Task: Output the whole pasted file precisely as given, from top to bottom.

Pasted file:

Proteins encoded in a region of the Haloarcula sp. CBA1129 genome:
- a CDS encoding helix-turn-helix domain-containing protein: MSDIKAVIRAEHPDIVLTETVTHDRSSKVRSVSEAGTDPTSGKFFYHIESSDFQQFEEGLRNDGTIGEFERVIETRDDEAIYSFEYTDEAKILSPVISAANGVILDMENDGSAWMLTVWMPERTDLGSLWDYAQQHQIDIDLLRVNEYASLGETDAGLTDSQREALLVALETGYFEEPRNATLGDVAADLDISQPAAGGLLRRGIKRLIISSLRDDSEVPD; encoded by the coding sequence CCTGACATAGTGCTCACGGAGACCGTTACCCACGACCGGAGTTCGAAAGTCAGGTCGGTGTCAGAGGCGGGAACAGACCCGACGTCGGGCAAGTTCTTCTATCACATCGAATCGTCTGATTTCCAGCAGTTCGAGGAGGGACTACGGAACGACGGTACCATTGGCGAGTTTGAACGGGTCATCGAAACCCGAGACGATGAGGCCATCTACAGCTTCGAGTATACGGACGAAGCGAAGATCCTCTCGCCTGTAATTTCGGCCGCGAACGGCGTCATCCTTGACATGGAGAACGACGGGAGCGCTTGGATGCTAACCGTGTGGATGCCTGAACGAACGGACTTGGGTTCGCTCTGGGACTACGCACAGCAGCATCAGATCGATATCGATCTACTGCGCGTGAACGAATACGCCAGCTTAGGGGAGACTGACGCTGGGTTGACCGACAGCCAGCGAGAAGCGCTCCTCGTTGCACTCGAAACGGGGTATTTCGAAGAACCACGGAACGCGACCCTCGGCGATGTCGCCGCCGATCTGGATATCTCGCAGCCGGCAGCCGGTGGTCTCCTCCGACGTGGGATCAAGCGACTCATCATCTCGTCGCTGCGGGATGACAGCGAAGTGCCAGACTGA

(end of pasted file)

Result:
Proteins encoded in a region of the Haloarcula sp. CBA1129 genome:
- a CDS encoding helix-turn-helix domain-containing protein: MSDIKAVIRAEHPDIVLTETVTHDRSSKVRSVSEAGTDPTSGKFFYHIESSDFQQFEEGLRNDGTIGEFERVIETRDDEAIYSFEYTDEAKILSPVISAANGVILDMENDGSAWMLTVWMPERTDLGSLWDYAQQHQIDIDLLRVNEYASLGETDAGLTDSQREALLVALETGYFEEPRNATLGDVAADLDISQPAAGGLLRRGIKRLIISSLRDDSEVPD; encoded by the coding sequence CCTGACATAGTGCTCACGGAGACCGTTACCCACGACCGGAGTTCGAAAGTCAGGTCGGTGTCAGAGGCGGGAACAGACCCGACGTCGGGCAAGTTCTTCTATCACATCGAATCGTCTGATTTCCAGCAGTTCGAGGAGGGACTACGGAACGACGGTACCATTGGCGAGTTTGAACGGGTCATCGAAACCCGAGACGATGAGGCCATCTACAGCTTCGAGTATACGGACGAAGCGAAGATCCTCTCGCCTGTAATTTCGGCCGCGAACGGCGTCATCCTTGACATGGAGAACGACGGGAGCGCTTGGATGCTAACCGTGTGGATGCCTGAACGAACGGACTTGGGTTCGCTCTGGGACTACGCACAGCAGCATCAGATCGATATCGATCTACTGCGCGTGAACGAATACGCCAGCTTAGGGGAGACTGACGCTGGGTTGACCGACAGCCAGCGAGAAGCGCTCCTCGTTGCACTCGAAACGGGGTATTTCGAAGAACCACGGAACGCGACCCTCGGCGATGTCGCCGCCGATCTGGATATCTCGCAGCCGGCAGCCGGTGGTCTCCTCCGACGTGGGATCAAGCGACTCATCATCTCGTCGCTGCGGGATGACAGCGAAGTGCCAGACTGA